[Grok-dev] LoginDemo and PlainLoginDemo and BabyLoginDemo

Luciano Ramalho luciano at ramalho.org
Wed Jan 16 07:20:38 EST 2008

On Jan 16, 2008 7:32 AM, Kevin Teague <kevin at bud.ca> wrote:
> Luciano, thanks for attempting to tackle the demonstration of
> authentication in Grok!

Hey, Kevin, thank you for joining in this effort!

> This is something that is still very hard to understand, especially if
> you are still new to a lot of Zope 3 concepts. The PAU implementation
> in Zope 3 was one of the first things that I learned in Zope 3 and it
> was fairly brain-hurtingly perplexing as an introduction to Zope 3
> authentication. As others have suggested, having something like a
> megrok.defaultauth that configures a sensible PAU would be a practical
> package for making it easier to add authentication to a Grok app, but
> I don't think it would make a very good demo application, as
> understanding how it works would require digging into the PAU
> interfaces and implementation.
> I've started working on another version of your LoginDemo called
> BabyLoginDemo tonight:
> http://svn.zope.org/Sandbox/kteague/BabyLoginDemo/

Cool, Kevin. I've read your code and learned quite a bit from it. It
makes a very good demo of how to implement a custom-built
authentication utility.

> The key to making an easy to learn authentication app I believe is
> that when you registar a local utility that provides IAuthentication,
> you only need to implement the IAuthentication interface. Also while
> you get a significant amount of complexity from PAU, since your login
> app does things like provide a count and sorted list of members based
> on specific configuration details for a PAU, this code wouldn't allow
> you to get any of the benefits of this complexity. i.e. when you do:
>      def members(self):
>          pau = getUtility(IAuthentication)
>          principals = pau['principals']
> You are relying on implementation details that are not part of the
> IAuthentication interface that you are asking for. If you added a LDAP
> authentication plug-in later on with something like:
>      pau['ldap_principals'] =
> ldappas.authentication.LDAPAuthentication()
>      pau['principals'] = PrincipalFolder()
>      pau.authenticatorPlugins = ('principals','ldap_principals',)
> Then code such as this would not work:
>       def members(self):
>          pau = getUtility(IAuthentication)
>          principals = pau['principals']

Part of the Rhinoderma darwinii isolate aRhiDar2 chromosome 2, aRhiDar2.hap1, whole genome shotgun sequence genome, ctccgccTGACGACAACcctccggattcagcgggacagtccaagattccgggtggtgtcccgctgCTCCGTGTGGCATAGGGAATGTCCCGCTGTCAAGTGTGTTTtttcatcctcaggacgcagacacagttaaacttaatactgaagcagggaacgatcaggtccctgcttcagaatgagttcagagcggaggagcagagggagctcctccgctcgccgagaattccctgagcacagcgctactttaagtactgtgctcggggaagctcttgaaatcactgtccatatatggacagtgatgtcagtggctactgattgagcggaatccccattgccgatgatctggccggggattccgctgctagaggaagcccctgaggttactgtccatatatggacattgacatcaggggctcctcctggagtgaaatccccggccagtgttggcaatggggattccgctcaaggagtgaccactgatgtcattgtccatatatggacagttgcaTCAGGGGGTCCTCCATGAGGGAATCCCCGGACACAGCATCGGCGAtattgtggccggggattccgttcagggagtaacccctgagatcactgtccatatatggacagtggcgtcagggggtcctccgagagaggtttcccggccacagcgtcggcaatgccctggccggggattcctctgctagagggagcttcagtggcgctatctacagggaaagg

>          roster = []
>          for id in sorted(principals.keys()):
> Since you wouldn't be displaying any of the LDAP authenticated
> principals (which might be a good thing if your LDAP directory was
> very large ...)

I agree with your points above. But really my intent was not to show
off all the generality of PAU. All I wanted was to use an existing
authentication utilitity from the Zope 3 codebase, and one that used
the ZODB for storing account information and cookies for

If I had to use a PAU to get that, there are two possibilities:
1) I'm not using the Zope 3 API in the simplest way possible (that
would be my fault, help would be appreciated)
2) the Zope 3 API makes this essential use case a bit convoluted (that
would be a problem with the Zope 3 API that we Grok developers should

> In BabyLoginDemo I created a MemberAuthentication class that wraps up
> a cookie credential implementation and a reliance on a app['members']
> container to provide Member objects that also implement the required
> IPrincipal interface. Although you can join and login to BabyLoginDemo
> right now it's not finished you can't logout and member listing
> doesn't work yet ...

That is really nice and a very useful example, and I learned quite a
bit from it already.

But I would not call it BabyLoginDemo because if baby steps in Grok
authentication entail implementing your own authentication utility
from scratch, then I am afraid hordes of potential users will just run

No matter how simple it is to bake your own authentication utility
(and I think this is a quality of Zope 3 you've demonstrated) the fact
remains that anyone who has used Django or Ruby on Rails expects these
things to be solved with a couple of lines of configuration.

So this leads to the question of who is the target audience for Grok.
Is it current Zope 3 users or is it web developers in general?

The tone of Martijn's tutorial tells me it's the latter. But to really
reach that audience Grok will need to provide a lot more in the way of
ready to use parts.

> Another package that might be interesting to create would be a PAU
> authenticator plugin that allowed you to configure it to treat any
> arbitrary grok.Container as an authentication source.

Sure, I'd like to use that in Kirbi for example, because in Kirbi each
user will have their own folder-like container of books, so it would
be natural to make the folder containing the user's folders an
authentication source.



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